A direct demonstration of closed-state inactivation of K+ channels at low pH.

Department of Anesthesiology, Pharmacology, and Therapeutics, University of British Columbia, Vancouver, BC, Canada.
The Journal of General Physiology (Impact Factor: 4.73). 06/2007; 129(5):437-55. DOI: 10.1085/jgp.200709774
Source: PubMed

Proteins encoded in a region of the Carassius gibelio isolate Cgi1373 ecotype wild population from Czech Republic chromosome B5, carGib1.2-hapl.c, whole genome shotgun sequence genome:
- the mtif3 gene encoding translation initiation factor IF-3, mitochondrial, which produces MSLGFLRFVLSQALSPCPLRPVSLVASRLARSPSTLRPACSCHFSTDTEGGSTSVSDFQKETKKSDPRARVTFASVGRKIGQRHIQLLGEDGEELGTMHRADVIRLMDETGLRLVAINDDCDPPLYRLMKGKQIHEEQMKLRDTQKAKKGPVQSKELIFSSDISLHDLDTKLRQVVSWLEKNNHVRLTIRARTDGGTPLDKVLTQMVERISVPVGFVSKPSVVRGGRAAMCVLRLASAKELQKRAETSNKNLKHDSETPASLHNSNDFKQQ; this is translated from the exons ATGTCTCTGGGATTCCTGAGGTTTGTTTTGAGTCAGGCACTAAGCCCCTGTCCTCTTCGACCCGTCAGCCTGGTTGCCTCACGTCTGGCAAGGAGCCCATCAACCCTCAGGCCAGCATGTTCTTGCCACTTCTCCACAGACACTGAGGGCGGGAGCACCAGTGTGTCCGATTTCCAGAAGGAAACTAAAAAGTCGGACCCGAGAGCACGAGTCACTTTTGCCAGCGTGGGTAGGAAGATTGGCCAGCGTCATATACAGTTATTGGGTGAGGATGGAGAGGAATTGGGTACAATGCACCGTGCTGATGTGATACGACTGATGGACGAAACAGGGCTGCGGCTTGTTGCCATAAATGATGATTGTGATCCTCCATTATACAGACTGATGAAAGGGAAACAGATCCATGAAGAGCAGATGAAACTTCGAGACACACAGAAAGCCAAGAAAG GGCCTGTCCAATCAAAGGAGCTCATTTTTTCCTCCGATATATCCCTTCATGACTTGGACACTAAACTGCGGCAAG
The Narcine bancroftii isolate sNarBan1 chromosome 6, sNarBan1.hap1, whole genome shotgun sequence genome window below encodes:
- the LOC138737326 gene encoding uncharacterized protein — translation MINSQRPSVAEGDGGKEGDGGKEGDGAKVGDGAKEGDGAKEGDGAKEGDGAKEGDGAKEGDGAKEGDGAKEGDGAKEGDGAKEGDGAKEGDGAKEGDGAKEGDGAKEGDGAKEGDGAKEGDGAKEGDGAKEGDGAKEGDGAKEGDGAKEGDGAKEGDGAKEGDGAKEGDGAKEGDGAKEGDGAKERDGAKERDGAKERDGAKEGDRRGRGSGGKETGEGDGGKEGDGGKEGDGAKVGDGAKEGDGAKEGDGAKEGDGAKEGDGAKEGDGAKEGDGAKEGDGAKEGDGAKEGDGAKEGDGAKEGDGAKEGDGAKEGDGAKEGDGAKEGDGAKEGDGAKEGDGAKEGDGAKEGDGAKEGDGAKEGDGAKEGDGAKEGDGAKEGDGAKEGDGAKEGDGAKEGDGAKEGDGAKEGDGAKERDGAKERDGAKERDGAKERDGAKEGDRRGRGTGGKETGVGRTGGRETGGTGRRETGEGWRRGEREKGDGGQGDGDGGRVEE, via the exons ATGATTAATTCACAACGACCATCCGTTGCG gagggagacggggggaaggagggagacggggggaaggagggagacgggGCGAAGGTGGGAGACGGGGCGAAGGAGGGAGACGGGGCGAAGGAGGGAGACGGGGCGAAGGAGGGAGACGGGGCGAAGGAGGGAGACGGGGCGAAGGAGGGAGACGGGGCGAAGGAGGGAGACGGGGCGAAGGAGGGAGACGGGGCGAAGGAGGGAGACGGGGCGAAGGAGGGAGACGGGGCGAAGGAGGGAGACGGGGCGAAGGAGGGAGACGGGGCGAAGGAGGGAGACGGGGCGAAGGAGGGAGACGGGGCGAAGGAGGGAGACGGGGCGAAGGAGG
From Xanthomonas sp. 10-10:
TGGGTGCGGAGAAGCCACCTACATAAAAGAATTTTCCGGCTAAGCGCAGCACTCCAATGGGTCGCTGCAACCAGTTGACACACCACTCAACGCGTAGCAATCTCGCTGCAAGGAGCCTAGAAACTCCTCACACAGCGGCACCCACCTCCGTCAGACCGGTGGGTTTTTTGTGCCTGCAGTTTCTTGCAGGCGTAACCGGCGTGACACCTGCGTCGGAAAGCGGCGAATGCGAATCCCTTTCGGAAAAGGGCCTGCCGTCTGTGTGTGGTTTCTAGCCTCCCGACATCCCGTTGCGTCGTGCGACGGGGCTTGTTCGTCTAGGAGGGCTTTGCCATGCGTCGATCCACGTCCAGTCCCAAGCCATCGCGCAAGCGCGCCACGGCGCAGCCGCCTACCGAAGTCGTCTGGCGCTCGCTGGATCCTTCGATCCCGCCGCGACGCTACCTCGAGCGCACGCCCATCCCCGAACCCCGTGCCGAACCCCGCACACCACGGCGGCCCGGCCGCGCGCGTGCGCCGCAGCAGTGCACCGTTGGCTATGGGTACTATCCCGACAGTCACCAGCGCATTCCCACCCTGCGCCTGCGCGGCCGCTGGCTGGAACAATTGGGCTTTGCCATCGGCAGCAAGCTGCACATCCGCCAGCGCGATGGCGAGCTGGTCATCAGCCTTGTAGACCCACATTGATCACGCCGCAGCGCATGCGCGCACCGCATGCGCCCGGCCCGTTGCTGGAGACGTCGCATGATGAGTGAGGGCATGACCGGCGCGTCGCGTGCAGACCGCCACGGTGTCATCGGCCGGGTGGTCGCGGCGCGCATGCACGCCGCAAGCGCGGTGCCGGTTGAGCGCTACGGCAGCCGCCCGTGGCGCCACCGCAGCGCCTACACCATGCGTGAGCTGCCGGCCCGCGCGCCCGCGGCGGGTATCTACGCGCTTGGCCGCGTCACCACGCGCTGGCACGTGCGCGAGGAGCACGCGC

ABSTRACT Lowering external pH reduces peak current and enhances current decay in Kv and Shaker-IR channels. Using voltage-clamp fluorimetry we directly determined the fate of Shaker-IR channels at low pH by measuring fluorescence emission from tetramethylrhodamine-5-maleimide attached to substituted cysteine residues in the voltage sensor domain (M356C to R362C) or S5-P linker (S424C). One aspect of the distal S3-S4 linker alpha-helix (A359C and R362C) reported a pH-induced acceleration of the slow phase of fluorescence quenching that represents P/C-type inactivation, but neither site reported a change in the total charge movement at low pH. Shaker S424C fluorescence demonstrated slow unquenching that also reflects channel inactivation and this too was accelerated at low pH. In addition, however, acidic pH caused a reversible loss of the fluorescence signal (pKa = 5.1) that paralleled the reduction of peak current amplitude (pKa = 5.2). Protons decreased single channel open probability, suggesting that the loss of fluorescence at low pH reflects a decreased channel availability that is responsible for the reduced macroscopic conductance. Inhibition of inactivation in Shaker S424C (by raising external K(+) or the mutation T449V) prevented fluorescence loss at low pH, and the fluorescence report from closed Shaker ILT S424C channels implied that protons stabilized a W434F-like inactivated state. Furthermore, acidic pH changed the fluorescence amplitude (pKa = 5.9) in channels held continuously at -80 mV. This suggests that low pH stabilizes closed-inactivated states. Thus, fluorescence experiments suggest the major mechanism of pH-induced peak current reduction is inactivation of channels from closed states from which they can activate, but not open; this occurs in addition to acceleration of P/C-type inactivation from the open state.

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